The purpose of this paper is to investigate the relationship between corporate governance practices or mechanisms and firm value, as measured by accounting and market data.
Partial least square analyses were performed on a sample of 355 observations from 199 Canadian listed companies. The greater variability allowed under the Canadian principles‐based institutional setting than under the rules‐based USA SOX environment is well‐suited for these tests.
Results suggest that some governance practices, namely the percentage of independent directors on the board, the use of stock options and the frequency of board meetings are significantly and negatively related to the firm's net book value or income. However, most individual governance practices appear to have no significant impact on the firms’ market value.
The potential interrelationships between corporate governance practices and contextual variables are not specifically taken into account, except for the firms’ industrial sector. It is also possible that certain governance mechanisms jointly impact firm value.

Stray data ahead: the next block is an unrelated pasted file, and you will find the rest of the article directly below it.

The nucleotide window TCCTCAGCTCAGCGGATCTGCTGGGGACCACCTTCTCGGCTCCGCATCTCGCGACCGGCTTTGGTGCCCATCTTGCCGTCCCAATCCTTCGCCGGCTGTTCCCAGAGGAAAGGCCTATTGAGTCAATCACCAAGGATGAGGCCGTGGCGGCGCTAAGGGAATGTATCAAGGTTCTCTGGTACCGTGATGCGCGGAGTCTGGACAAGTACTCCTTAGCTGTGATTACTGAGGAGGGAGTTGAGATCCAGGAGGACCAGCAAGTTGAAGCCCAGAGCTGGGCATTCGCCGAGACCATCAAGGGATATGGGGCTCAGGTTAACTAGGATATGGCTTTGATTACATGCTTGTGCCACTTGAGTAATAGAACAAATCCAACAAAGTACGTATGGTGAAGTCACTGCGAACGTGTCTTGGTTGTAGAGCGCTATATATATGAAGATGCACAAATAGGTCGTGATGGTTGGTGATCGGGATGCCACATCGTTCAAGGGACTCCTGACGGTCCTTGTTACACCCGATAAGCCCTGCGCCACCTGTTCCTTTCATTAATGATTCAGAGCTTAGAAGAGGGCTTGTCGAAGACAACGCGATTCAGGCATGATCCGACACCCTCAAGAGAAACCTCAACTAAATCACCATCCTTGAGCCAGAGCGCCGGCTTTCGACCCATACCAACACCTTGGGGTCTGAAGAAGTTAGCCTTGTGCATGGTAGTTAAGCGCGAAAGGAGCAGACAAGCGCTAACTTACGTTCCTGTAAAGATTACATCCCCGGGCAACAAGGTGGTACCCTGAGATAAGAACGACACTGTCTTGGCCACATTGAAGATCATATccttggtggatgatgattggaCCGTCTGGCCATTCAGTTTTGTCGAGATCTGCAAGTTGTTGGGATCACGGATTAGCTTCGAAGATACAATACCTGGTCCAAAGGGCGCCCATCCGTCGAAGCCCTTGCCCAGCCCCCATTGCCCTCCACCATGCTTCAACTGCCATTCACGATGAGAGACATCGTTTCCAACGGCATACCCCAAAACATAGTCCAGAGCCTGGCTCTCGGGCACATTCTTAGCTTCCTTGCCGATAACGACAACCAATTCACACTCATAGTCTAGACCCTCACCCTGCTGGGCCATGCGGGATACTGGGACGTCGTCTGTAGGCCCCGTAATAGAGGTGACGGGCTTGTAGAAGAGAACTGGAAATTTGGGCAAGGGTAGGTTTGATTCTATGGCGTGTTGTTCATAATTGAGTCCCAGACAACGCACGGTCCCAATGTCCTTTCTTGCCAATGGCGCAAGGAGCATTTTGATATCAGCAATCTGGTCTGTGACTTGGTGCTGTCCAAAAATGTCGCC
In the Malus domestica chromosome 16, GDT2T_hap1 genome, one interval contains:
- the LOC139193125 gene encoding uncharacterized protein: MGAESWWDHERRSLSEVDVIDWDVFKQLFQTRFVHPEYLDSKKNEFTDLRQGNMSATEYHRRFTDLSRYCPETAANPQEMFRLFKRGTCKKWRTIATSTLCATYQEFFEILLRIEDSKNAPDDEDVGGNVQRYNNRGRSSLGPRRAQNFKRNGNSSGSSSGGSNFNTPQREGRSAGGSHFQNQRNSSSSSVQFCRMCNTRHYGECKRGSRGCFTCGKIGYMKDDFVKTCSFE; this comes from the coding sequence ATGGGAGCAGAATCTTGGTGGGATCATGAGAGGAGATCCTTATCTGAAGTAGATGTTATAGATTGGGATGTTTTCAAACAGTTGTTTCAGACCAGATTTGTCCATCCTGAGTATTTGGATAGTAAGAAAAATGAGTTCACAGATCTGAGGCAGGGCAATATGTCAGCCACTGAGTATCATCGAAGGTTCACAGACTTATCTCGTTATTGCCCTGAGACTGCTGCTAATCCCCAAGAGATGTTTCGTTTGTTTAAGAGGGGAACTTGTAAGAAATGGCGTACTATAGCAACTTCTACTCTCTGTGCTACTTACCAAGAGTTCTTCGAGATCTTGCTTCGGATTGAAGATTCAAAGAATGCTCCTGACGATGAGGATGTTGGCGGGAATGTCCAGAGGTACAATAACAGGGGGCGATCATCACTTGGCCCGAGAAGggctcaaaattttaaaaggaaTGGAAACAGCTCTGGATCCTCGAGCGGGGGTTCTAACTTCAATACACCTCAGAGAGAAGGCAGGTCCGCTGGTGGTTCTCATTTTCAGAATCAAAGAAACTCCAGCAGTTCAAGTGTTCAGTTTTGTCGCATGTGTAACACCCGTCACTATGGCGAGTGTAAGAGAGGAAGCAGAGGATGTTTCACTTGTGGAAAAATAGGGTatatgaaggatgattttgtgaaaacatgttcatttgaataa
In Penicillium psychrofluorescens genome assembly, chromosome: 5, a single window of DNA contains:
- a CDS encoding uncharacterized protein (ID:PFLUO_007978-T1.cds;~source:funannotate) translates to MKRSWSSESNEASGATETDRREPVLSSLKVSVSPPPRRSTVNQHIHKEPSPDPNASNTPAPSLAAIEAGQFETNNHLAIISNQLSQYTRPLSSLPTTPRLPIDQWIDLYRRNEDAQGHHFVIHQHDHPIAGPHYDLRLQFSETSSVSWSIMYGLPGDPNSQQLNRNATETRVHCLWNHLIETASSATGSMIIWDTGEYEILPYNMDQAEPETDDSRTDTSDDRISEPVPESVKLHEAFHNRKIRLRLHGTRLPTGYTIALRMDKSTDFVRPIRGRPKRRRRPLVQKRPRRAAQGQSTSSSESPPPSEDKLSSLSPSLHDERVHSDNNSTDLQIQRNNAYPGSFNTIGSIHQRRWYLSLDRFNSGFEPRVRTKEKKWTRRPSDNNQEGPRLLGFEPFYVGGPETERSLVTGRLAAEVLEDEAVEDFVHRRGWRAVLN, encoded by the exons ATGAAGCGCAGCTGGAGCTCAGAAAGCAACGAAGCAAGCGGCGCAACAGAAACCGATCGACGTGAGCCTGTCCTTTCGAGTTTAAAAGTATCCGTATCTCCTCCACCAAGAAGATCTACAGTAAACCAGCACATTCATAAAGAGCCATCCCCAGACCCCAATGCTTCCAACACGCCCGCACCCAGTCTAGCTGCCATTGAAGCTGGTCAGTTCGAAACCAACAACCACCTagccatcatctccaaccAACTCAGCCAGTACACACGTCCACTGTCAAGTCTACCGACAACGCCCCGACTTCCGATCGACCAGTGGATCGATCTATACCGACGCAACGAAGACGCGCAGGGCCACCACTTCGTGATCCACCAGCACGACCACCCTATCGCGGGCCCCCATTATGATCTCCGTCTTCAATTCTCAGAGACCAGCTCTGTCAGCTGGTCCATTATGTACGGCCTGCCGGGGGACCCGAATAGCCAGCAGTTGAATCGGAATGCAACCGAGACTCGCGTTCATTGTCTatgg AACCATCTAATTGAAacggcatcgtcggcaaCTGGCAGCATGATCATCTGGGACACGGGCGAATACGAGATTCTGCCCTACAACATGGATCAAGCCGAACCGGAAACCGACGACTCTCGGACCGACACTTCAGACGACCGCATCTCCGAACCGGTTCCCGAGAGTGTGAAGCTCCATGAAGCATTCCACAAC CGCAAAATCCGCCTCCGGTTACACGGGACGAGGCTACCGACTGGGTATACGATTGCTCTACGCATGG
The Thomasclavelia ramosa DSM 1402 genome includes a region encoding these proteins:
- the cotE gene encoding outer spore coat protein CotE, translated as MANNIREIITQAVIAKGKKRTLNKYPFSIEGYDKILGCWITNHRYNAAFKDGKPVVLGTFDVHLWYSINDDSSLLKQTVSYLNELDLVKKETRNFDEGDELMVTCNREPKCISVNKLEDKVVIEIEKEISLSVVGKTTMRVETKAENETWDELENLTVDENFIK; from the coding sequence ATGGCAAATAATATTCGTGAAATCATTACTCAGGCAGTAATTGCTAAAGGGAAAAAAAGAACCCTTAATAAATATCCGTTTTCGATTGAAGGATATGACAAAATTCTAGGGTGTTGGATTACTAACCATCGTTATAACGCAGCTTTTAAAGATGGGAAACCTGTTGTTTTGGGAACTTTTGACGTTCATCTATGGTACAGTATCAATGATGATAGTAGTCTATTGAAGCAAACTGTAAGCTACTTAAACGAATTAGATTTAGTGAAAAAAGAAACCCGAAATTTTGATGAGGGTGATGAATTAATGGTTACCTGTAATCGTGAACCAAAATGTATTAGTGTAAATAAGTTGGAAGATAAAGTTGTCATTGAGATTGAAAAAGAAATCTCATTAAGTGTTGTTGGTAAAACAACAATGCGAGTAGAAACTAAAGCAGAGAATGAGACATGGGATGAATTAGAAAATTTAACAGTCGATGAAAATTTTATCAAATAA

This study does not support the current emphasis by regulators on governance practices which mainly concern the monitoring function of the board as opposed to its strategic one.
The paper uses Canada as a laboratory where companies are “invited” rather than “required” to follow corporate governance best practices. This greater corporate discretion in the choice of governance practices provides the variability necessary to test the effect of governance on firm value. Furthermore, in the interest of triangulation, a model seldom seen in the governance literature is used to examine the impact of governance mechanisms on firm value and performance, as measured by accounting and market data.
Berthelot, S., Francoeur, C. and Labelle, R. (2012), "Corporate governance mechanisms, accounting results and stock valuation in Canada", International Journal of Managerial Finance, Vol. 8 No. 4, pp. 332-343. https://doi.org/10.1108/17439131211261251
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